At a dinner to Commemorate the Golden jubilee of King George III, on 25th October 1809, it was decided to build a Chapel for the population of Bourton, in Dorset. This Village was industrial, involved in the growing and processing of Flax, with a population of around 1000 at that time. A Committee of twelve men was chosen and money was raised by public subscription. The land was bought for the village by John Jeans the Publican of the Red Lion for a sum of £5, held in trust for the villagers. On April 23rd 1810, St George’s Day, the foundation stone was laid . Two years later the Chapel was built and was open for divine service, finally being consecrated in August 1813.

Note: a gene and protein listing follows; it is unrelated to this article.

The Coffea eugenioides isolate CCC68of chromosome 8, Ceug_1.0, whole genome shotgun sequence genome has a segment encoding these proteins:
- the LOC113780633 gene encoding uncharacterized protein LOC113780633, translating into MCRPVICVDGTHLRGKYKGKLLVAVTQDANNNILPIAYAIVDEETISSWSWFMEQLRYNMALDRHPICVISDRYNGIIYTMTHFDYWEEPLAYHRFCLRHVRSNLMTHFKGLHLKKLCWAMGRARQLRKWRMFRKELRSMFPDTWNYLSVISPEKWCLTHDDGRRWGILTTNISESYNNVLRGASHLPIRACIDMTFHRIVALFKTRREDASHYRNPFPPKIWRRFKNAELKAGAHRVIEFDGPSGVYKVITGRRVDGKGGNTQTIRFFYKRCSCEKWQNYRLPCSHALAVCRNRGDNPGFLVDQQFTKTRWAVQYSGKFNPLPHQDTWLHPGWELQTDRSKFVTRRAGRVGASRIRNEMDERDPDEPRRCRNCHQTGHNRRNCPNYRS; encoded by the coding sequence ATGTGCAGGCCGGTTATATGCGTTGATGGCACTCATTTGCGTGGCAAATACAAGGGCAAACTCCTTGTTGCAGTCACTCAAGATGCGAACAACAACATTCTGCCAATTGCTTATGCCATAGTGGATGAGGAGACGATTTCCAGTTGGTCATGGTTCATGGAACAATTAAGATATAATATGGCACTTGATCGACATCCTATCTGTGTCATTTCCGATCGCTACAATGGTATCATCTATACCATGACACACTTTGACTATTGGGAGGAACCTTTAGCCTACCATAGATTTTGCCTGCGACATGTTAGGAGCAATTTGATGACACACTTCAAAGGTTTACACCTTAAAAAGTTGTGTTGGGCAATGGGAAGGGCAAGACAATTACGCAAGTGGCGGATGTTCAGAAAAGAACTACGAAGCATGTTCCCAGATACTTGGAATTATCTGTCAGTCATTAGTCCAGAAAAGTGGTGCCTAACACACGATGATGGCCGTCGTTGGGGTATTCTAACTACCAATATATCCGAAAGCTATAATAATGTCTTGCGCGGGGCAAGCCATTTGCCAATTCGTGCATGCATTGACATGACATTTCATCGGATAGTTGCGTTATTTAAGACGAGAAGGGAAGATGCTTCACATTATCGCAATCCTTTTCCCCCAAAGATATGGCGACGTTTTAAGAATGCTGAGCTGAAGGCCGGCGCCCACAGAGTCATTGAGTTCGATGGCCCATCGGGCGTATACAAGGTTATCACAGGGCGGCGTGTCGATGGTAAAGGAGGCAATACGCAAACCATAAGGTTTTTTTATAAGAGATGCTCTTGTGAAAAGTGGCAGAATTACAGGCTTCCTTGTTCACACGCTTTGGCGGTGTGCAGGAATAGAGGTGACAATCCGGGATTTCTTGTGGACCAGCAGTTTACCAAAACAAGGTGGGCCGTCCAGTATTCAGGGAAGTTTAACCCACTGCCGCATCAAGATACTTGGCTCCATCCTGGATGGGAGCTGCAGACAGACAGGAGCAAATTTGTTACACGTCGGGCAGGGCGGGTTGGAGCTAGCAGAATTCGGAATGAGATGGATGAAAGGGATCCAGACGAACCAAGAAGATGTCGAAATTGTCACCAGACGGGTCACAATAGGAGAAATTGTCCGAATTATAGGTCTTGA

Initially the Church was run as a Chapel of Ease, attached to the Church in the nearby town of Gillingham. It later became a parish in its own right. A Substantial extension took place in 1837, it gained a large new room to the south and a little tower at the west end. In the 1870s, George Glover became the incumbent and found a building in a sorry state of repair and a village without a School or Vicarage. He appealed to the Church Commissioners and raised funds to improve the Church, to build a school and a Vicarage. His ‘improvements’ followed the fashion of the day, turning the church into a more acceptable ‘Gothic –like’ structure with arched windows, a high roof and an octagonal chancel designed by an architect of national importance, Ewan Christian (1814-95). The tower at that time only reached roof level. It was during the incumbency of the Rev J.C. Sparrow that the church was finally completed, in 1905, with the addition of a handsome pinnacled tower, designed by C. E. Ponting with a set of six bells.